As mentioned, having a negative balance will not negatively affect your credit score. So, there is no need to do anything about it.

Eventually, you will likely buy something with the card and use the balance in the process.

Just be careful about doing nothing with your negative balance if you do not actively use the card. Some cards will automatically close after a year of inactivity (or another specified length of time). Your credit card may or may not issue a refund for a negative balance if it closes your account. This depends on your company and the fine print.

It is worth noting, however, that if the credit balance stays on your account for over six months, your credit issuer must legally refund it to you. This is according to Regulation Z.

Also Read: Self Credit Card: No Credit Check And No Upfront Deposit

Make a Purchase

As mentioned, the simplest thing to do with a negative balance is to just keep using your credit card as normal. The negative balance or credit will be automatically applied to your next monthly statement.

So, if you have a negative balance of $100 and put $200 on your credit card, you would only have to pay $100 out of pocket. Use this method to reduce your next balance due or get it to exactly zero.

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Request a Refund

The money in your negative balance is legally yours, and you are entitled to it. If you don't want to wait until the next time you use your credit card to get it, you can ask for a refund. The Truth in Lending Act requires card issuers to refund you any credit balance over $1. All you have to do is send the card issuer a written request to do so.

They then have seven business days to send you the refund. Just remember that you need your current phone number or address on file to receive the refund. The card issuer is not required to refund your negative balance if this information isn't available.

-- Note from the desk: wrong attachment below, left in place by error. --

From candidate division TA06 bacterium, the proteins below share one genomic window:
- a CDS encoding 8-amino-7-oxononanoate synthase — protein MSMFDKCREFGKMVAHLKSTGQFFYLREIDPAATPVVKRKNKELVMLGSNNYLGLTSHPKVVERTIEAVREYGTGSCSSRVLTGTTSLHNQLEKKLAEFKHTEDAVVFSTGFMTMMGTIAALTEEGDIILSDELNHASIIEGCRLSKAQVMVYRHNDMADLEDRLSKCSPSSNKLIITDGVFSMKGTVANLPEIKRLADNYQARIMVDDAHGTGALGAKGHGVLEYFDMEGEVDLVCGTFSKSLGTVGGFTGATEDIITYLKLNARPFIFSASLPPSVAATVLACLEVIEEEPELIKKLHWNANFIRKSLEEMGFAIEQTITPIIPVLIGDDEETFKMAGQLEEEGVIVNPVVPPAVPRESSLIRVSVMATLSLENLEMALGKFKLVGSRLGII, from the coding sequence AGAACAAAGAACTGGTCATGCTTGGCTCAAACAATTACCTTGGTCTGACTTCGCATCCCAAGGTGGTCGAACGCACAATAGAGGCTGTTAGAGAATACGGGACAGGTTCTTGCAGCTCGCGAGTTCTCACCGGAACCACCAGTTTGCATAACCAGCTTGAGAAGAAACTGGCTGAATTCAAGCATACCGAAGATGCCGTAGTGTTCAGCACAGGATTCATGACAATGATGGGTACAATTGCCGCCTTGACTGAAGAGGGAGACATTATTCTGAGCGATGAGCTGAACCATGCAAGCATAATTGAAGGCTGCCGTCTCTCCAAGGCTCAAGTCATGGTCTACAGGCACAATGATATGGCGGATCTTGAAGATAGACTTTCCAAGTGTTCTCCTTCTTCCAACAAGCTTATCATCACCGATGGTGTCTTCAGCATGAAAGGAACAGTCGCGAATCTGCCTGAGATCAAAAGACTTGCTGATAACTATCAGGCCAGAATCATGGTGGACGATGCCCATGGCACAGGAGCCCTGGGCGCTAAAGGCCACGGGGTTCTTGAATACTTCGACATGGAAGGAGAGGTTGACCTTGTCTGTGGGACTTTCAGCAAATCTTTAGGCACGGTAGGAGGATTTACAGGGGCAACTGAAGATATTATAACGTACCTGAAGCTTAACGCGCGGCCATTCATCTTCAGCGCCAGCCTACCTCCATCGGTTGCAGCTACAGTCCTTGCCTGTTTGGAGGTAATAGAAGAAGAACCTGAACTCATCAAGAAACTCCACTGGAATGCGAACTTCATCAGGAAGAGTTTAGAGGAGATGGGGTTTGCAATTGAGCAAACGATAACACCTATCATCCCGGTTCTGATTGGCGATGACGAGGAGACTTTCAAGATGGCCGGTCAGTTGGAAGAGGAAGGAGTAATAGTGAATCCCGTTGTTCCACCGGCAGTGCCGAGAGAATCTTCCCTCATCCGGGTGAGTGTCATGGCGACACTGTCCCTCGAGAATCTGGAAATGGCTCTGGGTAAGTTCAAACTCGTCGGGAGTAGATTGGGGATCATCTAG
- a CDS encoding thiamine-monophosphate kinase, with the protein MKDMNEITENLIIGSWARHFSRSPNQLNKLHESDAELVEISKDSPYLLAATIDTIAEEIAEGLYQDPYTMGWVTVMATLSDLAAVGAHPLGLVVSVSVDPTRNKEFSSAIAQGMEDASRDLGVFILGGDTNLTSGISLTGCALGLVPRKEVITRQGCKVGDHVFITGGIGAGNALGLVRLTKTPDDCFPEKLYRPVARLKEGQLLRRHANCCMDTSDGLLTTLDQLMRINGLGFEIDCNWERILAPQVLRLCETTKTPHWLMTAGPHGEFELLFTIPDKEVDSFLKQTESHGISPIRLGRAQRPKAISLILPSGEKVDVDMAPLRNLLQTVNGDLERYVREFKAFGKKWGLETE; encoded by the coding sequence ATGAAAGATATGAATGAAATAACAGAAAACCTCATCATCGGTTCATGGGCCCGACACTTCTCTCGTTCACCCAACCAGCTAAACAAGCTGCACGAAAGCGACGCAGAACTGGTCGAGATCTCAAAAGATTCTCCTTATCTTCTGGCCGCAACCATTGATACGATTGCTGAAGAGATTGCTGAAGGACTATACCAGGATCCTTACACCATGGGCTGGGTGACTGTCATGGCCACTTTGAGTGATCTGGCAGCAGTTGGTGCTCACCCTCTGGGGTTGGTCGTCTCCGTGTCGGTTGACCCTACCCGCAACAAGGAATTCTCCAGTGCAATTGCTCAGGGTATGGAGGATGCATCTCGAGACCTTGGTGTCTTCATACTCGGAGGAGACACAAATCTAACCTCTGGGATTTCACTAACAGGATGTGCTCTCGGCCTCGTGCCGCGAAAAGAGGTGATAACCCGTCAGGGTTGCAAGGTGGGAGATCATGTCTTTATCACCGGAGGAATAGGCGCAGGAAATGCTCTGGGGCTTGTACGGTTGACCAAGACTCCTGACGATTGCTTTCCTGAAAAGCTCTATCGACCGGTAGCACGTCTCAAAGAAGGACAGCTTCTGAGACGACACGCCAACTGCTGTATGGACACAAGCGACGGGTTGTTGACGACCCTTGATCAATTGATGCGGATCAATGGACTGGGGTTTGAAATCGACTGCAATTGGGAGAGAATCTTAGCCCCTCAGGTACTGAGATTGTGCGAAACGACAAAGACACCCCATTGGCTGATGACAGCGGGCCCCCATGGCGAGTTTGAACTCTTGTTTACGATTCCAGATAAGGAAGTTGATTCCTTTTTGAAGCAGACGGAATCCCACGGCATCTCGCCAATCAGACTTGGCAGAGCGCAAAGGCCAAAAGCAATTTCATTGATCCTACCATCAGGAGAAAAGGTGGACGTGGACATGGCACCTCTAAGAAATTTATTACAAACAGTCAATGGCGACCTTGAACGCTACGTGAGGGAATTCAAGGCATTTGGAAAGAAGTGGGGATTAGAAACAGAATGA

Keep in mind that you may receive the refund as a money order, cash, check, or direct deposit.

When Refunds Make Sense

Assuming that you have a sizable negative balance and are not likely to use it soon, getting a refund makes the most sense. This will let you put it in an interest-bearing account.

If, on the other hand, the credit balance is small and you use the card frequently, it may make sense to just wait to apply it to your next billing cycle.

Does a Negative Balance on Your Credit Card Affect Your Credit Score?

After you realize what a negative balance on your credit card means, it is common to wonder whether it affects your credit score. The short answer is no.

The credit bureaus treat a negative balance exactly the same as they would a balance of zero.

It Does Not Affect Your Credit Utilization Ratio

A related question is whether having a negative balance on your credit card will affect your credit utilization ratio. As a refresher, this is the ratio of the credit balance you are using to your available credit. It is a major component that influences your credit score.

Intuitively, it may seem that having a negative balance would improve your credit utilization ratio. After all, you have more to spend to get to your card's limit. But that is not the case. Remember that the credit bureau treats your negative balance like a balance of zero. So, when calculating your credit utilization ratio, the bureaus will use a balance of zero for the given card.

But You Do Have More to Spend Until Your Limit

While the negative balance does NOT affect your credit utilization ratio or any aspect of your credit score, it does influence how much you can spend. Your credit limit for the card will remain the same, but you have a bit extra that you can spend before reaching that.

For example, assume you have a balance of -$100 and a credit limit of $2,000. You would not reach the limit of $2,000 until you have spent $2,100 because you will use the $100 first. By contrast, if your balance was truly $0, you would only be able to spend $2,000 before reaching your limit.


If you have a negative balance on your credit card, this means that your card issuer owes you money. This can happen for one of several reasons, including if you overpay or get a refund from a purchase or fees. Having a negative balance doesn't affect your credit score in any way. You can either use the balance toward your next purchase or request a refund. Your choice will likely depend on the size of the balance and how often you use the card in question.

Additional reading: How Fast Will A Car Loan Raise My Credit Score?